My goal race, the Just a Short Run (JASR) Half Marathon, is this Saturday! I started training on November 30 using the Hansons’ Half Marathon Method, which I used once before and had great results. My main goal for this training cycle was just to get through a second cycle with this plan and build mileage to prepare myself for full marathon training this summer. By just crossing the finish line on Saturday, I’ll have accomplished my goal. But, of course, I want to do my best in the race!
In my last goal race, I set a race plan instead of race goals. I have a lot of anxiety over races, and goals compound that. Even if I set multiple goals of things I want to accomplish, they lead to a pass/fail mentality that makes me feel a lot of pressure and anxiety. A race plan on the other hand is something that I will do, so it doesn’t give me the same feeling of pressure. It actually makes me more confident, because I don’t put anything in my race plan that I’m not 100% confident I can do.
I’m linking up for Tuesdays on the Run with Patty from My No-Guilt Life, Erika from MCM Mama Runs, and Marcia from Marcia’s Healthy Slice. This week’s topic is about race shirt etiquette. The JASR race doesn’t give out shirts. They give out shorts instead, hence the name. They’re about the same quality as race shirts (that is, not very nice), so I’ve only worn them in my house to bum around in. Here’s my race plan!
Ease into goal pace over the first mile or so. One of my strengths in races is being able to start slowly. I swallow my ego while everyone flies past me and start out slower than my goal pace because I know that strategy works very well for me. Starting slowly is easier in this race because the biggest hill on the course comes within the first mile. I plan to take it easy until at least I get to the top of the hill.
Run within a pace range miles 3-10. While I don’t have a time goal for this race, I chose a goal pace of 10:40 for my training based on my 10:50 pace in my last half marathon, which is my PR. On some training runs that pace felt easy and I ended up running closer to 10:30. On other runs, that pace felt hard, and I struggled to hold about a 10:45 or slower pace. So I’m going to run the middle miles mostly by feel while trying to stick to a 10:30-11:00 pace range. That will give me flexibility to slow up on the uphills and gain speed on the downhills and should also work with how I’m feeling that day.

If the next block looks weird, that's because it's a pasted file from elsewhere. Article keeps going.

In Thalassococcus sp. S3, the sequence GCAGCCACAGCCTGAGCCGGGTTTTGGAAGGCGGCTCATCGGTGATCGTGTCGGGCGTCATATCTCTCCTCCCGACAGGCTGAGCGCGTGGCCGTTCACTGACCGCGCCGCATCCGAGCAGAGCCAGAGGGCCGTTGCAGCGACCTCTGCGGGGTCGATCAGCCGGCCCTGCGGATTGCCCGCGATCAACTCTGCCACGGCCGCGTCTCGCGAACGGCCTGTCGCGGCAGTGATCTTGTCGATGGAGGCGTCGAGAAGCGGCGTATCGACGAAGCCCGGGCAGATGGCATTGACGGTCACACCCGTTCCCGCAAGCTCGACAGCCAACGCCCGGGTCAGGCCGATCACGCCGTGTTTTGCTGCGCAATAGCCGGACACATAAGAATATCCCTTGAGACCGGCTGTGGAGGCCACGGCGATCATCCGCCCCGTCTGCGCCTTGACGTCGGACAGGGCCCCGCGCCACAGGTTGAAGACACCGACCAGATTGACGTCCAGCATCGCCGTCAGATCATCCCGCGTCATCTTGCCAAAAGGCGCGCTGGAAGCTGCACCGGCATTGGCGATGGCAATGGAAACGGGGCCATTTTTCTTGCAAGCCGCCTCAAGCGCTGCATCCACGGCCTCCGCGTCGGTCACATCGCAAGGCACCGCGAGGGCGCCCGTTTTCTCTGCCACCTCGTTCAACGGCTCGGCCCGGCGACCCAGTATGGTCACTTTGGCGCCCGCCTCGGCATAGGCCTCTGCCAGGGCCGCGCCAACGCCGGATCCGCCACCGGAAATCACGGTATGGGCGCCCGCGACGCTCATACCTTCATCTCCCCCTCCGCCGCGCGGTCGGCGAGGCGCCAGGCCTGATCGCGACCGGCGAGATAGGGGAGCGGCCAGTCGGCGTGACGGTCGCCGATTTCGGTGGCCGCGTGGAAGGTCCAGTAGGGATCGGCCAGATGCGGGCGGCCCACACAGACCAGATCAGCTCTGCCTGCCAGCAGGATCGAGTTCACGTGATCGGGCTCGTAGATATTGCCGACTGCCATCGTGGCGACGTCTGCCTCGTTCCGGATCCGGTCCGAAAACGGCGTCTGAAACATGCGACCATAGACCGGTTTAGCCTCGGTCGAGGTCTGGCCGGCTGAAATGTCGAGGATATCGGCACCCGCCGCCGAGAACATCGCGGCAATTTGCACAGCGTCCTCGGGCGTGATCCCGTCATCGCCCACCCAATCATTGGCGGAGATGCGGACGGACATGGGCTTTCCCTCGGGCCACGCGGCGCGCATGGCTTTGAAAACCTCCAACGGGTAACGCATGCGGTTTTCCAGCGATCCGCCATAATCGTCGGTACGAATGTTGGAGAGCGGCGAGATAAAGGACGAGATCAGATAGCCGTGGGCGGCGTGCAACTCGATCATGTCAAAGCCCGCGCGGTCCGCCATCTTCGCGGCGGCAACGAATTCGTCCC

Put on music at mile 5. Not listening to music helps me to start slower, and I like to save music for later in a race. If I’m struggling before mile 5, I’ll put it on earlier.
Sip Nuun every 15 minutes.
Take my first gel and salt stick at 30 minutes, and then every 45 minutes. That should give me 3 gels and salt sticks total, with the last coming right after mile 10.
Take a walk break at mile 10. The last half marathon I ran, my best race, I didn’t walk a step. Walking is really tough for me because it breaks my momentum. But for this race, I’m planning one break. Mile 10 comes at the top of a big hill, and by that point I will probably be breathing really heavy. Because that’s when I need to take my last gel and salt stick, I plan to walk to take them to ensure I’m well-fueled and ready for my final push.
Pick up the pace after mile 10. If I’m feeling good and strong, I’m going to try to slightly increase my pace. If I’m struggling, I’ll just try to maintain my pace.
GO at mile 12. Once I hit mile 12, it’s time to give it everything I have left. I always run this course long so expect to run about 13.3 in the race. So for 1.3 miles, I need to dig deep and fight for it. I did this so many times during training that I feel confident I can do it on race day.
If I do these things, I should have a good race with a strong finish. Wish me luck!